insect craze is gaining steam in the EU.
food may now contain insect protein as long as it is
labeled as such, e.g., "insect biscuits" or "insect
Technocrats partly reason that insects take fewer
resources to grow than other forms of agriculture like
row crops and animal husbandry.
Technocracy, of course,
is a resource based economic system that prizes
in the EU
Domestic crickets and mealworm larvae will be allowed as food in the
European Union under
new regulations, DPA reported,
quoted by BTA.
Domestic crickets can be eaten frozen, dried or powdered from
Tuesday, and the use of mealworm larvae in food will be allowed from
Similar rules already exist for migratory locusts and yellow
The European Commission is currently considering another eight
applications to authorize the consumption of insect products, as
producers must apply for authorization for each insect species they
wish to place on the market.
Food containing insects must be labeled as such in the EU, including
the name of the species.
According to the committee's assessment, the
house cricket and
mealworm larvae are safe for human
consumption, but may pose a risk to those with food allergies.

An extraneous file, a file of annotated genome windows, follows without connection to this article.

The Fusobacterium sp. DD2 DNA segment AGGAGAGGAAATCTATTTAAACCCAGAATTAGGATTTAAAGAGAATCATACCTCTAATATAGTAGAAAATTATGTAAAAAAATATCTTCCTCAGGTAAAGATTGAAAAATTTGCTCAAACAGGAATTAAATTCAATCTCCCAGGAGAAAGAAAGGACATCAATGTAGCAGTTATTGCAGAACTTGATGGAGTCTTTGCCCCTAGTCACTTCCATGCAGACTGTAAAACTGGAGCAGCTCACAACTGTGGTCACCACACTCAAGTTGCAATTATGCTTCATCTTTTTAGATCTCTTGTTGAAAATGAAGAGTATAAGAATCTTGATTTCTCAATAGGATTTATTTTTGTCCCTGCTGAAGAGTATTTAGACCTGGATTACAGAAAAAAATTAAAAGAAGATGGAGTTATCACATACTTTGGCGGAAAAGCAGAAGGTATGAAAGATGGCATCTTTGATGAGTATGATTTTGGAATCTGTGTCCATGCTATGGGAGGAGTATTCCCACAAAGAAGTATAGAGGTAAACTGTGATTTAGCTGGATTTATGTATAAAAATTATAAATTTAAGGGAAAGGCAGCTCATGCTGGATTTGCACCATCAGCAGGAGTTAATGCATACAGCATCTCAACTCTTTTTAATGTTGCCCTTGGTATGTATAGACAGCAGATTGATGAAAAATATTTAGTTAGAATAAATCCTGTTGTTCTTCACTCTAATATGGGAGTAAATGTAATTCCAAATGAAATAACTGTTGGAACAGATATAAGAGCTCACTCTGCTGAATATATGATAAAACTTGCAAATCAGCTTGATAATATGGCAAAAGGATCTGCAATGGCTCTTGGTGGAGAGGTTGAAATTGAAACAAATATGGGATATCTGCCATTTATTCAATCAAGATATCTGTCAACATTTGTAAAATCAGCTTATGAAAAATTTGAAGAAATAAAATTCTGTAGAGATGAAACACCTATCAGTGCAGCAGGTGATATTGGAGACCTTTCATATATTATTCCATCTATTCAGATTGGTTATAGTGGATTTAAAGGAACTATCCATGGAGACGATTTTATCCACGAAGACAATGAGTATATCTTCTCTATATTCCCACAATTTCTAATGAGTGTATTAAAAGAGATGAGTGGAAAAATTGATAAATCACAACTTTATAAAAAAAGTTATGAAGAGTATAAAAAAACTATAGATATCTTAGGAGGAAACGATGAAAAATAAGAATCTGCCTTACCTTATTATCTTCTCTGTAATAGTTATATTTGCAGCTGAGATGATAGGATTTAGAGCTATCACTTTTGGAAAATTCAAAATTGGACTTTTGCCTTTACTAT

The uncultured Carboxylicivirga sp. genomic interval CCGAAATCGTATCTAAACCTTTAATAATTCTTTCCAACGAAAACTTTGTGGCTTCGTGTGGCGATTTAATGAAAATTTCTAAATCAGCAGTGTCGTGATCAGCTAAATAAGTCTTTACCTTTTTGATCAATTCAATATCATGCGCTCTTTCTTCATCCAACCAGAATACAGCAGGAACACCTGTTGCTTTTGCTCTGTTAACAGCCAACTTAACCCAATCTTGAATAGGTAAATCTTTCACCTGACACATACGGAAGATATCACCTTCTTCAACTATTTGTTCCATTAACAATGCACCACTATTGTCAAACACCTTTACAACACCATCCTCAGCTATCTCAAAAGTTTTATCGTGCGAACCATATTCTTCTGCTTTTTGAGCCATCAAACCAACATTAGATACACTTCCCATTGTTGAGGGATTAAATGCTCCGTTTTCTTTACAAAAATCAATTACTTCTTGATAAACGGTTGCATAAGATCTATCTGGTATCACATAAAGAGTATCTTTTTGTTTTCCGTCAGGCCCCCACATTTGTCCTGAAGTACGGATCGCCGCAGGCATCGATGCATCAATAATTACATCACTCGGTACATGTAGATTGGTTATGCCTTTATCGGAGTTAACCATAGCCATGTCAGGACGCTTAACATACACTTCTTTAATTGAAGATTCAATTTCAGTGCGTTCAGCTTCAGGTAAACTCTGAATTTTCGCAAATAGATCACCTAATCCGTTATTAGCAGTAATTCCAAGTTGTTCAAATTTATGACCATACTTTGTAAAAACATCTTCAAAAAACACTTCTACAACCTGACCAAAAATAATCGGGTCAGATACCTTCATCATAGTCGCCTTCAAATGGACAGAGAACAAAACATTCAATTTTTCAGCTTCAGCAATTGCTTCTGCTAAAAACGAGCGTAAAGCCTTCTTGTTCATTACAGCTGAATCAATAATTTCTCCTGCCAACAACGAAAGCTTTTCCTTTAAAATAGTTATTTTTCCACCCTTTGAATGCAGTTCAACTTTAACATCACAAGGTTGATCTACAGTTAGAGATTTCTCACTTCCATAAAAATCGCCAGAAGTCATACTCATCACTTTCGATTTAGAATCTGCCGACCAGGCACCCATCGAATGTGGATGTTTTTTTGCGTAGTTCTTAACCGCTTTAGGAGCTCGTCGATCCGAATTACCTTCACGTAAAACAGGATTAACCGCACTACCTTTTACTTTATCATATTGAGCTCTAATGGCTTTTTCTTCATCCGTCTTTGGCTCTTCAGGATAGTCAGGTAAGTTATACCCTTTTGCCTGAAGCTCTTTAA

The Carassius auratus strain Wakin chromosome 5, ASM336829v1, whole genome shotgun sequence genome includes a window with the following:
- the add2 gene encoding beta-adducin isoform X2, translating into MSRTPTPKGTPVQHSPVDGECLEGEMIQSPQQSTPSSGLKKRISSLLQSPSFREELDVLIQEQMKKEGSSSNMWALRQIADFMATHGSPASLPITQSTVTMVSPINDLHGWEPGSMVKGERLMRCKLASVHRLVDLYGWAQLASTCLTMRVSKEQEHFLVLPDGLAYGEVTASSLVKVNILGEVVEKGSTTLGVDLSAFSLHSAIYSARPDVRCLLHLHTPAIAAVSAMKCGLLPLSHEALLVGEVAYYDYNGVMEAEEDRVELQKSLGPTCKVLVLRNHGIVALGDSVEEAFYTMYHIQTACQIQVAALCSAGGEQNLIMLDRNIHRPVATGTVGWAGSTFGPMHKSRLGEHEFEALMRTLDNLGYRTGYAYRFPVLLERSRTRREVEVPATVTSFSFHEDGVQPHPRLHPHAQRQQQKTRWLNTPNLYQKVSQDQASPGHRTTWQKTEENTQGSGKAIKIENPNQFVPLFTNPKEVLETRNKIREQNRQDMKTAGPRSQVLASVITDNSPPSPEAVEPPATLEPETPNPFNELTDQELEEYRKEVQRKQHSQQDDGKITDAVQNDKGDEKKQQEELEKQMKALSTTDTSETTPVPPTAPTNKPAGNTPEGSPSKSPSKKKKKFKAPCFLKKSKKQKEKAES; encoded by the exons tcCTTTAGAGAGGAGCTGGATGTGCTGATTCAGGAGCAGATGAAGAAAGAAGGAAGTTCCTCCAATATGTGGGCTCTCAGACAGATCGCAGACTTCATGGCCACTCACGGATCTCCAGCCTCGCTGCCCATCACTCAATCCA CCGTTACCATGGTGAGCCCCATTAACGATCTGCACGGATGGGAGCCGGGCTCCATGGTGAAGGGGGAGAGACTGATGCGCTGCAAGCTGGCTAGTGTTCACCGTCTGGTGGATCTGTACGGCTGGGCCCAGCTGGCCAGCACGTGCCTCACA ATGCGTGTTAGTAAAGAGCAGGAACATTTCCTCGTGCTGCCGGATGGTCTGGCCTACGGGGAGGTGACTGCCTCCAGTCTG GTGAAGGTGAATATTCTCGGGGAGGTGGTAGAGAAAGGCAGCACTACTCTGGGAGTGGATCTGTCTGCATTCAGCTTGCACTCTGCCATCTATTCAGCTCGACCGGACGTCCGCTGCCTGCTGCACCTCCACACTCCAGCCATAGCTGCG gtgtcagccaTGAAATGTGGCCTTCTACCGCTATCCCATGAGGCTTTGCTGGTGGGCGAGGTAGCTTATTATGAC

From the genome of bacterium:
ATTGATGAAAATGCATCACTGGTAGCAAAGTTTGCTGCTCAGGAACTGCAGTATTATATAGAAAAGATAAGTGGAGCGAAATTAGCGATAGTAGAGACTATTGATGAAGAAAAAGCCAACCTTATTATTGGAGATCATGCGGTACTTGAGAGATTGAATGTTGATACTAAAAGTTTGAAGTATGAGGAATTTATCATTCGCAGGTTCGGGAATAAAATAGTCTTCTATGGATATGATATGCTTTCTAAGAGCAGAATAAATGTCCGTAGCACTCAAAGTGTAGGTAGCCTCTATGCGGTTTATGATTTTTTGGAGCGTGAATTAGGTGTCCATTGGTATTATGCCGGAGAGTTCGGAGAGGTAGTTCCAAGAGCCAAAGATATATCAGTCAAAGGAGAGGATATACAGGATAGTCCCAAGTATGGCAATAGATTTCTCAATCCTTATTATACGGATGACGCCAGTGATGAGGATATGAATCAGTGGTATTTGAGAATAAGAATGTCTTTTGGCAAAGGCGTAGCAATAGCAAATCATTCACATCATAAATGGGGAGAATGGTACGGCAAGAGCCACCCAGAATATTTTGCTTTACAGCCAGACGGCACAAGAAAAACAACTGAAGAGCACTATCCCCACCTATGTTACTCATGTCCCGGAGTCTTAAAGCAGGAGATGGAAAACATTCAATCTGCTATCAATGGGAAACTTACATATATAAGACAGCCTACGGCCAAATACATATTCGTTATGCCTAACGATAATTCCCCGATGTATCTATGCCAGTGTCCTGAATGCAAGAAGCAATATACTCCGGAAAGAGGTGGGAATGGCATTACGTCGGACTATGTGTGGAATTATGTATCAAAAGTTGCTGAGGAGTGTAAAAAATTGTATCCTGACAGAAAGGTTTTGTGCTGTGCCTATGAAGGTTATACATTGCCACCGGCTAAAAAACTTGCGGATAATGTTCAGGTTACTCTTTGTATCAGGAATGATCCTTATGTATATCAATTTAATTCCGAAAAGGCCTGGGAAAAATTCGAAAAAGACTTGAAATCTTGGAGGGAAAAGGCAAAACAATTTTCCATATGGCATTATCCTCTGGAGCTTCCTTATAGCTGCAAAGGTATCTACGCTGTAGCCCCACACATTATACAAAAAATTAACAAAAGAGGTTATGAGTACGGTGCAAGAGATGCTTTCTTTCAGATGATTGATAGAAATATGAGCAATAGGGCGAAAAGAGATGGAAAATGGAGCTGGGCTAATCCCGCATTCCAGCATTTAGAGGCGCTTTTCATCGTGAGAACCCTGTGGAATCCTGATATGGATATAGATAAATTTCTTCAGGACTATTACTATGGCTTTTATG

Insects are considered nutritious and high in protein and are part
of traditional cuisine in many countries.
They can also contribute
to a sustainable diet as they can be grown with relatively few
Welle" notes that the powder from the house cricket will
be able to be put in all possible foods.
In bread and rolls, in
pasta and cake mixes, in sauces and soups, in meat and milk
substitutes, in potato products or in chocolate, but also in other
In such a case, the
products cannot be labeled as vegan or vegetarian.
The publication also writes that from Tuesday only the Vietnamese
Cricket One can offer partially
defatted domestic cricket (Acheta domesticus) powder on the single
market in the EU.
The cricket was already
included in the list of new foods after an analysis of scientific
studies. And from Thursday, January 26, larvae of the
flour beetle (Alphitobius
diaperinus) will be able to be processed.
However, it is not yet clear whether and how quickly these products
will be introduced to the market.
Until now, the insect
food range is,
"really a very, very
small niche market," explains food chemist
Armin Valet of the
Consumer Advisory Center in Hamburg.
Currently, only a few
products with small amounts of insects are available in Germany -
desserts or macaronis.
Using insect powder to
make biscuits or flour won't happen anytime soon, Valet says.
Insects must be labeled as an ingredient on product packaging.
"Everyone can decide
for themselves whether to buy food produced from or containing
For his part, Valet calls
for clear labeling on packages. And in a way that is easily
understood by everyone.
For example "insect
biscuits" or "insect paste"...